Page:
Kansas Cretaceous Paisley
Xiphactinus, Hesperornis and mosasaurs oh my!
90 million years ago, the middle of North America was a lot cooler - and also, wetter. As the continent developed, the growing rocky mountains caused the continent to flex and bend down and the oceans flooded in. So while the land was full of dinosaurs, vast quantities of the continent were covered in ocean and the marine reptiles that loved it.
Mosasaurs like Tylosaurus and Clidastes lurked throughout the shallow waterway, swimming in between sharks to munch down whatever they could - including the diving bird Hesperornis.
But they weren't the only marine reptiles - plesiosaurs also roamed the depths, like the enormous long-necked Elasmosaurus.
An enormous jellyfish eating turtle known as Archelon also roamed the waters.
As did invertebrates, like the shell-clad squid known as ammonites.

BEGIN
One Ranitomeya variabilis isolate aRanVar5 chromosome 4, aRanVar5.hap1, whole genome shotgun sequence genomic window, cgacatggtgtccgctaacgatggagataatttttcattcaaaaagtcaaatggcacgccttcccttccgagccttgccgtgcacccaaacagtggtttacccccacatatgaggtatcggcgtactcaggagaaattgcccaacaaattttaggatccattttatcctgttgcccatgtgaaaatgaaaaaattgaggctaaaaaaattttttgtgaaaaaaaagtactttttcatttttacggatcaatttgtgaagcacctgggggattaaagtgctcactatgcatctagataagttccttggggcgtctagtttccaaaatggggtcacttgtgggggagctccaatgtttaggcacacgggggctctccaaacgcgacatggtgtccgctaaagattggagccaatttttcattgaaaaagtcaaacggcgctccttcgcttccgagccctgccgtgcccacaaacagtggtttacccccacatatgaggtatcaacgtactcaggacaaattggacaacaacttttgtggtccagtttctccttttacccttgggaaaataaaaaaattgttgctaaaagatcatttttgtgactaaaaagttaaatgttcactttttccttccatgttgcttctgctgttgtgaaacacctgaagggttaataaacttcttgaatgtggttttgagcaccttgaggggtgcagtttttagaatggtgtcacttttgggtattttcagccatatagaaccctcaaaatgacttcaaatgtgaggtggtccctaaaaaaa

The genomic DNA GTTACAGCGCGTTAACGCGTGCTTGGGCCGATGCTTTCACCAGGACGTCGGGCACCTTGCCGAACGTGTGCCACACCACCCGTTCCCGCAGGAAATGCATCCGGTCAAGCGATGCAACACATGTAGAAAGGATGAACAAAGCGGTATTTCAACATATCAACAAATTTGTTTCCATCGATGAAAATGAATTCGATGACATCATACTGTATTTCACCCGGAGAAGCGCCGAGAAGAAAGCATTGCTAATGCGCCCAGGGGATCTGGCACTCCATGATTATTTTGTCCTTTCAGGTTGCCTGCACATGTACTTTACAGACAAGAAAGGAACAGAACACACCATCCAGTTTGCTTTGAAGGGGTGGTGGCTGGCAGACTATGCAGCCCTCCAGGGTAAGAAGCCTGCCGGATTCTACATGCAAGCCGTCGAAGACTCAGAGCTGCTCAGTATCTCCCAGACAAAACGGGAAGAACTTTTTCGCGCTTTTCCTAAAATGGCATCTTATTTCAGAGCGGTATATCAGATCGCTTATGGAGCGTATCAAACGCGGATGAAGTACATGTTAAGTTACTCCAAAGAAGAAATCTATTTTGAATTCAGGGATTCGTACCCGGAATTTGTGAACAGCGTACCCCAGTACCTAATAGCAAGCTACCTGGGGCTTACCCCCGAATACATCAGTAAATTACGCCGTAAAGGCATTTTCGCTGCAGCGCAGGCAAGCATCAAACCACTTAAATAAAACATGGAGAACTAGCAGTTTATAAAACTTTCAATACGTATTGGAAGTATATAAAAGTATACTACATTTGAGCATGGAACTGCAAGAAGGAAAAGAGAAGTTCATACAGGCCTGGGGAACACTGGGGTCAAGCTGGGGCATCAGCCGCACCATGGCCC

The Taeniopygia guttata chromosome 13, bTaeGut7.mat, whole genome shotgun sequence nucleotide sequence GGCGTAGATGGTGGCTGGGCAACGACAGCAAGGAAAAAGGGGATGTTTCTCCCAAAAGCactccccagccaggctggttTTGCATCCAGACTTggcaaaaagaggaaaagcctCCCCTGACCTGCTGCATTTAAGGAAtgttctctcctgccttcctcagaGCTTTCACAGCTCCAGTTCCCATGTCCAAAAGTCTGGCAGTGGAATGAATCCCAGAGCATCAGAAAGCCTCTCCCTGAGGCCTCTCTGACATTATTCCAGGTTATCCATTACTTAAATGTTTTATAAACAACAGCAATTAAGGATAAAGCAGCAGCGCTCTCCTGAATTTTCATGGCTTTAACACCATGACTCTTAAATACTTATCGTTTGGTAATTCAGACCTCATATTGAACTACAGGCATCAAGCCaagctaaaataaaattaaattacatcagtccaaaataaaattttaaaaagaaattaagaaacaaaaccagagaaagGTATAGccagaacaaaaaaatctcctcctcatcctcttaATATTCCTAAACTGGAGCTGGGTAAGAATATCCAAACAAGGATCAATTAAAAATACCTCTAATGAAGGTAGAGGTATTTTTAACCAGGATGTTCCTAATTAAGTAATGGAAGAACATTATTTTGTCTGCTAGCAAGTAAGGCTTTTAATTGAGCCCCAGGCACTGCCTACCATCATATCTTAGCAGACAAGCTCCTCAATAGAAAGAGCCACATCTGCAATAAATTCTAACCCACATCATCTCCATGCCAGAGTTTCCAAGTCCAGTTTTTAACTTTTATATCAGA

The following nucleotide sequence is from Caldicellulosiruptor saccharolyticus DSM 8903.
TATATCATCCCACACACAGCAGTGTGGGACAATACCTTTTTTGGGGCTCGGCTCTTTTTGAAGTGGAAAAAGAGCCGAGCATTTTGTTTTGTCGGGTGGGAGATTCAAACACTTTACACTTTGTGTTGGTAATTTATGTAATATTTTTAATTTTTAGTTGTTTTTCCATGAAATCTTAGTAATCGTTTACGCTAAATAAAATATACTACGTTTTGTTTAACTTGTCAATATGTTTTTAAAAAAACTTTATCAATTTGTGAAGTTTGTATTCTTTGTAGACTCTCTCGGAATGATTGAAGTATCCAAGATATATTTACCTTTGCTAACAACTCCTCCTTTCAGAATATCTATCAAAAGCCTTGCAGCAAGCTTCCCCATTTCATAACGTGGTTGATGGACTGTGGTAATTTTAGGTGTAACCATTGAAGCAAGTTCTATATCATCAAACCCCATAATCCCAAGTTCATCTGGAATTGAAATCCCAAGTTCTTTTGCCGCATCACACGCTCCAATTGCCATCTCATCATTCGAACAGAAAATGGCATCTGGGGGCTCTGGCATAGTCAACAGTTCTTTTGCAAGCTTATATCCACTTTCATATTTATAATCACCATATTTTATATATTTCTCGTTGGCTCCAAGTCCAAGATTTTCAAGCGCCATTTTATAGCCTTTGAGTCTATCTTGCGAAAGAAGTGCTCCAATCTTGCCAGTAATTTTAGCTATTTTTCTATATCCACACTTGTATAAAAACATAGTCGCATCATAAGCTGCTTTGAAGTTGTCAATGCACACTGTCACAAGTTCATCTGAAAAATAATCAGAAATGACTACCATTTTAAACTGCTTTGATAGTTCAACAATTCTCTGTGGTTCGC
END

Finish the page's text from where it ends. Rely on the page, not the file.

But the most irritating of all the seaway residents by far was an enormous fish known as Xiphactinus.
This behemouth, bull-dog faced fish is known from many deposits, but is famous for both its abundance and its abundant appetite. At the Sternberg Museum in Hays, Kansas is a massive 12 foot long specimen of Xiphactinus that died while choking down a similarly massive 6 foot long specimen of Gillicus, another enormous fish that was just not quite big enough.
As for its status as "most irritating" - Xiphactinus is very common! And apparently has a strong affinity for dying directly on top of other, more interesting fossils... like mosasaurs.
These fish and many of the other amazing denizens of the Western Interior Seaway were preserved in the chalk formations in the plains of North America, and have been transcribed here into Paisley form.